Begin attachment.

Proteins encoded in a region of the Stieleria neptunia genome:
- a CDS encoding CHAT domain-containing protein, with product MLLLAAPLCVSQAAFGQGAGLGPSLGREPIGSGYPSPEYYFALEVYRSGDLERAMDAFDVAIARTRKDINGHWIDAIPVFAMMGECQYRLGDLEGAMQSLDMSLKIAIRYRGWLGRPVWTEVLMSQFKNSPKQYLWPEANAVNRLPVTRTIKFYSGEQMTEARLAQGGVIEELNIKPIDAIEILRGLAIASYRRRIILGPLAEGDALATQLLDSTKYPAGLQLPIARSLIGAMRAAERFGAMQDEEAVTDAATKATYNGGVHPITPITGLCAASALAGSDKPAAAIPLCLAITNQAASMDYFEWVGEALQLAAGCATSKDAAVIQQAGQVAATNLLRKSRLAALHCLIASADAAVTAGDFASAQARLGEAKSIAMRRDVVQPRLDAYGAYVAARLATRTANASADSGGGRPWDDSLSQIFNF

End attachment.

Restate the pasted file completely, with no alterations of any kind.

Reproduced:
Proteins encoded in a region of the Stieleria neptunia genome:
- a CDS encoding CHAT domain-containing protein, with product MLLLAAPLCVSQAAFGQGAGLGPSLGREPIGSGYPSPEYYFALEVYRSGDLERAMDAFDVAIARTRKDINGHWIDAIPVFAMMGECQYRLGDLEGAMQSLDMSLKIAIRYRGWLGRPVWTEVLMSQFKNSPKQYLWPEANAVNRLPVTRTIKFYSGEQMTEARLAQGGVIEELNIKPIDAIEILRGLAIASYRRRIILGPLAEGDALATQLLDSTKYPAGLQLPIARSLIGAMRAAERFGAMQDEEAVTDAATKATYNGGVHPITPITGLCAASALAGSDKPAAAIPLCLAITNQAASMDYFEWVGEALQLAAGCATSKDAAVIQQAGQVAATNLLRKSRLAALHCLIASADAAVTAGDFASAQARLGEAKSIAMRRDVVQPRLDAYGAYVAARLATRTANASADSGGGRPWDDSLSQIFNF